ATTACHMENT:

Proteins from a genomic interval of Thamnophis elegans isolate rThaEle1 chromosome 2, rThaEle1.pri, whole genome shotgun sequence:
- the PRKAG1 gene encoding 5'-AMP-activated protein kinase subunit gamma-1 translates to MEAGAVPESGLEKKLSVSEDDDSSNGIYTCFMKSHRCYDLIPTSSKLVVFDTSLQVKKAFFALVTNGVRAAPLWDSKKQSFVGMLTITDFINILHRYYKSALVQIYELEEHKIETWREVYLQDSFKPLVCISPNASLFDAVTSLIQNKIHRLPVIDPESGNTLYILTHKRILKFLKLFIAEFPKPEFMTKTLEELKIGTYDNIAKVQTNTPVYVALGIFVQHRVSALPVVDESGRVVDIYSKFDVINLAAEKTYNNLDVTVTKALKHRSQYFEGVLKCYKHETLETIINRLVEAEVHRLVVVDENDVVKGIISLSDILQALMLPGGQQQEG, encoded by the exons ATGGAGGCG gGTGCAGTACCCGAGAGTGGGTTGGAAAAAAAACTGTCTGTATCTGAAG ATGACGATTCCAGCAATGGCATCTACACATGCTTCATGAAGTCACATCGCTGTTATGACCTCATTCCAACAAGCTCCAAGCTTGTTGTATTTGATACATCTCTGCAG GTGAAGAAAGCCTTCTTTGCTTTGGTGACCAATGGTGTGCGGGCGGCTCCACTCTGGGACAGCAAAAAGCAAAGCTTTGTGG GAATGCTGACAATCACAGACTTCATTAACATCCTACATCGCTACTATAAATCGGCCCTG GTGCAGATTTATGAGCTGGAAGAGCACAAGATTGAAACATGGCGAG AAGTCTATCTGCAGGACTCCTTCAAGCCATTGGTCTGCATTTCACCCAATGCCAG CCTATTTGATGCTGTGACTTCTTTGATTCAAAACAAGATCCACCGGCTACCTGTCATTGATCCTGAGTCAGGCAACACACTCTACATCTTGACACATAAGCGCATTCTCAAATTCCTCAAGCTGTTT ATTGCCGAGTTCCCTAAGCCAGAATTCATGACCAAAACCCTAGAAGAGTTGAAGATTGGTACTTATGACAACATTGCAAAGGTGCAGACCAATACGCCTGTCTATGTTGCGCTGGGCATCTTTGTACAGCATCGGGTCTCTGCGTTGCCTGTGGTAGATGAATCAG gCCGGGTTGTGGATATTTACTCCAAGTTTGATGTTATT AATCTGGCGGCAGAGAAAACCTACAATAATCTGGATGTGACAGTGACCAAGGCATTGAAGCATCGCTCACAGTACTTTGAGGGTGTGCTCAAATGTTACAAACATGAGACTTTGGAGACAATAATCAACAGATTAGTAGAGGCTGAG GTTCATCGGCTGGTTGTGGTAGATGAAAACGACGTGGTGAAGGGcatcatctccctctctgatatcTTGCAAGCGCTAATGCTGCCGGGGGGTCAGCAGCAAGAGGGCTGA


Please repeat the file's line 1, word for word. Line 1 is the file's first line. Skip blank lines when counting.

Proteins from a genomic interval of Thamnophis elegans isolate rThaEle1 chromosome 2, rThaEle1.pri, whole genome shotgun sequence: